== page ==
Data for All: Connecticut’s Push Toward Open Information

Connecticut is getting on board with the open data movement that’s sweepidatang federal, state and municipal governments across the nation. Thanks to Governor Dannel Malloy’s recent announcement of Executive Order 39, the state of Connecticut will soon be launching the new Connecticut Open Data Portal which will serve as an online repository for data collected across all state agencies. The Portal will aim to increase transparency and confidence in the work our State agencies do by making all data that is not specifically protected by disclosure available to the public in its rawest form. Connecticut’s effort to democratize its data follows on the heels of several high-profile federal initiatives like and the White House’s Open Government Initiative. In addition, 39 states and 44 cities across the country have adopted open data policies.

But what exactly is open data and how does its emergence on the public scene impact the average citizen? “Open data” is the idea that certain data should be freely accessible to everyone to use and republish as they wish, without restrictions from copyright, patents or other mechanisms of control. Give the public their data and they will run with it. And, in theory, the more the public consumes the data, the better the data will become, resulting in more useful applications and better outcomes. Opening data to the masses has the power to transform agendas, spur innovation, increase workflow efficiency, improve public services, reduce costs and encourage data-driven decision making by citizens, policy advocates and public officials alike.

Connecticut’s Open Data Portal is still in its infancy. In fact, if you visit the website you will be greeted only by a “coming soon” sign. But the potential is there and the excitement among eagerly waiting audiences is palpable. Other efforts at the state level to share data and information to this point have been a huge success. One example of this is the Connecticut Environmental Conditions Online (CTECO) website, a partnership between CLEAR and the Department of Energy and Environmental Protection. CTECO serves the people of Connecticut by providing much of the state’s geospatial information in a variety of formats including static maps, map viewers, data guides and data download. In 2013, the website received over 45,000 visits from public officials and private citizens. If the success of CTECO is any indication, the Connecticut Open Data Portal is poised to be one of the most widely used resorces in the state.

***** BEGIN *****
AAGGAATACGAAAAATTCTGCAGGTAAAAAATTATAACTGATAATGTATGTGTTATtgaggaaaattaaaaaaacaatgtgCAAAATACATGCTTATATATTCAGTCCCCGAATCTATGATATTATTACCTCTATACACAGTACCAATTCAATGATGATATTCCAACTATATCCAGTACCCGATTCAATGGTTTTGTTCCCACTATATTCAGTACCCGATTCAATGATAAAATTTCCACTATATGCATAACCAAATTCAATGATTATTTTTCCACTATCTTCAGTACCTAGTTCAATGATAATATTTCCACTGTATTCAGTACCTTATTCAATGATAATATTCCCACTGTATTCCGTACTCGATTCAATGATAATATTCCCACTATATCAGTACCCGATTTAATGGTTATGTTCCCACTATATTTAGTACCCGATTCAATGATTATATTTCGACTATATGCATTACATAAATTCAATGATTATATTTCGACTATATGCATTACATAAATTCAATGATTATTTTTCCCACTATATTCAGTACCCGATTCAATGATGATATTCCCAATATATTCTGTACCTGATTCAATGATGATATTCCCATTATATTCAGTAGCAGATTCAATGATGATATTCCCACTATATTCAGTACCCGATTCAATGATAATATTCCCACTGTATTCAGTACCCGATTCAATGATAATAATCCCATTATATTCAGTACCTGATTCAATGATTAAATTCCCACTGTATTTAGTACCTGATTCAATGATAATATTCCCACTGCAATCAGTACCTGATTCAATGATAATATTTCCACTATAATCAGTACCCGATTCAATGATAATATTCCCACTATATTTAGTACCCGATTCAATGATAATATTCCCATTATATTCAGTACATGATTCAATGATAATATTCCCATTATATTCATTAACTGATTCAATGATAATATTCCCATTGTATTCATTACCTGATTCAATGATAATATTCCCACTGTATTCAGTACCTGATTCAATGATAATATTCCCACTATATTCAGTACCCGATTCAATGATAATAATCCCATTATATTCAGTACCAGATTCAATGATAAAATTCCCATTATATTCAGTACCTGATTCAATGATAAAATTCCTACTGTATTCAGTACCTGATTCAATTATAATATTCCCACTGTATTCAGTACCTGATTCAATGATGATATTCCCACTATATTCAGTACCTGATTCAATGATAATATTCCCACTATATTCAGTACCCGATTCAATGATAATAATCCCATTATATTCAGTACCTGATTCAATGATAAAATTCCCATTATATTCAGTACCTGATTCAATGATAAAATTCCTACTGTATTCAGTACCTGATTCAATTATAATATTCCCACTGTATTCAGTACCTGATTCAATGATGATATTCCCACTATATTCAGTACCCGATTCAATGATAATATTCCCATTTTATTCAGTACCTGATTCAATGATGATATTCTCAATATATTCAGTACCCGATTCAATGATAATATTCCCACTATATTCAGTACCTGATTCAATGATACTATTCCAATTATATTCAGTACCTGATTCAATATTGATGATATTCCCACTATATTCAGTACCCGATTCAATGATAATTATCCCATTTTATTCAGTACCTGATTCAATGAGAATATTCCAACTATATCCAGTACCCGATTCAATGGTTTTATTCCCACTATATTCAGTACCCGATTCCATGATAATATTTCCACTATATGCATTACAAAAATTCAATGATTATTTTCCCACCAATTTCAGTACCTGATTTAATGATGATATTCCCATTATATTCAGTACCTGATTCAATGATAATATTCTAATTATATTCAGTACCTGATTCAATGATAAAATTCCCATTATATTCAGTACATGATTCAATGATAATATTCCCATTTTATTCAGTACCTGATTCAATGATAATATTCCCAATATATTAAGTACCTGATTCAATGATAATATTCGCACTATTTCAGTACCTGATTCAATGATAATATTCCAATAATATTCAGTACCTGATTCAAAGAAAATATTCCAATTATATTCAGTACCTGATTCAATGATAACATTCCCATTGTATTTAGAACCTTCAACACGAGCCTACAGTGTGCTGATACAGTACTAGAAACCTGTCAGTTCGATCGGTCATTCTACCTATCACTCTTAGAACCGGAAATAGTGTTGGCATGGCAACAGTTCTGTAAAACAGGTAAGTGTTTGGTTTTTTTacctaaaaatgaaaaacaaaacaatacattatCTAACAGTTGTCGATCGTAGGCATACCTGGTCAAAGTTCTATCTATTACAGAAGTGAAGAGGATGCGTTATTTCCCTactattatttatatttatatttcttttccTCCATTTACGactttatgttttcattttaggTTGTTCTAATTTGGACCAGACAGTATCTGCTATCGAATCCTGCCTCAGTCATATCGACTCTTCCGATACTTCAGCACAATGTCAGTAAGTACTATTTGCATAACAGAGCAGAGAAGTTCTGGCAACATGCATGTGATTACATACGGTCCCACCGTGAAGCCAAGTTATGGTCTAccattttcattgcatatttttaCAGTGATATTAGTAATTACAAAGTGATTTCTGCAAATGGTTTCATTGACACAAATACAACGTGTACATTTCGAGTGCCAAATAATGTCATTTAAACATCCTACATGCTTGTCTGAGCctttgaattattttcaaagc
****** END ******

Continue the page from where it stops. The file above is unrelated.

Data available on the new Portal will come from every state agency and will cover a vast range of topics including social services, public health, education, transportation, public safety and environmental quality. Ideally, the Data Portal will not only provide access to the raw quantitative data, but will also give citizens access to tools to search, sort, filter and visualize it down to the community and even neighborhood level.  Access to information on this level will be unprecedented in the state of Connecticut. It’s more than enough to make any journalist, entrepreneur, public official, scholar or policy maker stand and take notice. And that, for certain, is a good sign for the people of Connecticut.

For more information, visit:
Executive Order 39
Connecticut Open Data Portal
Map and Overview of Open Data Law is the US – Sunlight Foundation
Beyond Transparency: Open Data and the Future of Civic Innovation
Connecticut Environmental Conditions Online – A partnership project between UConn CLEAR and CT DEEP